Institute of Contemporary Arts

Ishtar, Dir. Elaine May, USA, 1987, 107 mins, 35mm
Presented by the ICA and The Badlands Collective
 
Elaine May’s latest, and certainly most underrated and misunderstood film, is the story of two musicians, played by Warren Beatty and Dustin Hoffman, who become unwitting pawns in a diplomatic crisis after agreeing to play a concert in Morocco.

 
The film flopped on release, but its ongoing notoriety speaks more to a sexist industry’s discomfort with a maverick female auteur than it does to the film’s quality. "If all of the people who hate Ishtar had seen it, I would be a rich woman today," May quipped to Mike Nichols during a post-screening Q&A in 2006, encapsulating the absurdity of the film’s reputation.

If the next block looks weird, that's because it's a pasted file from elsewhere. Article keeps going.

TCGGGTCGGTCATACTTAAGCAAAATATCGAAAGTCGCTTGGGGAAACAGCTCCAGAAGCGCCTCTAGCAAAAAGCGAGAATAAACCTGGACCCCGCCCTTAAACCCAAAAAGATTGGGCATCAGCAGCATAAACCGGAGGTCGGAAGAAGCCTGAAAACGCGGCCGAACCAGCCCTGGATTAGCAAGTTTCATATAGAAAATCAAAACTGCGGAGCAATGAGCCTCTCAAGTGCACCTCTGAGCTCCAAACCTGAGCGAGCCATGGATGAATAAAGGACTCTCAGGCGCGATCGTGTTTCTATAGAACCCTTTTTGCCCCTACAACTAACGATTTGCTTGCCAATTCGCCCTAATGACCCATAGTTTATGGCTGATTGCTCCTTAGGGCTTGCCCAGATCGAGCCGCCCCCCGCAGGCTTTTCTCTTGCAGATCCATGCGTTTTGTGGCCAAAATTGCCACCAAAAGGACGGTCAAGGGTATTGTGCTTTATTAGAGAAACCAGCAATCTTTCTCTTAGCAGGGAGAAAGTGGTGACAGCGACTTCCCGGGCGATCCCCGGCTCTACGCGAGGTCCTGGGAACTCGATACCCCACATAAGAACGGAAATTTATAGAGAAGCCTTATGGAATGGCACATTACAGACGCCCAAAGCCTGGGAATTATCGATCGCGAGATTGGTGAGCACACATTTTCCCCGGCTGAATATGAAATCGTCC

Ishtar marks the culmination of May’s morbid interest in unchecked male egotism, as her gaze shifts from the pathetic vanities and neuroses of her protagonists to those of the establishment itself. It’s a terrific takedown of Reaganite foreign policy, sharp and incisive, but full of the kind of raucous silliness modern viewers will recognise in the films of Adam McKay (“I can’t believe these men may control the fate of the Middle East!”). In 2018, its time has finally come.
 
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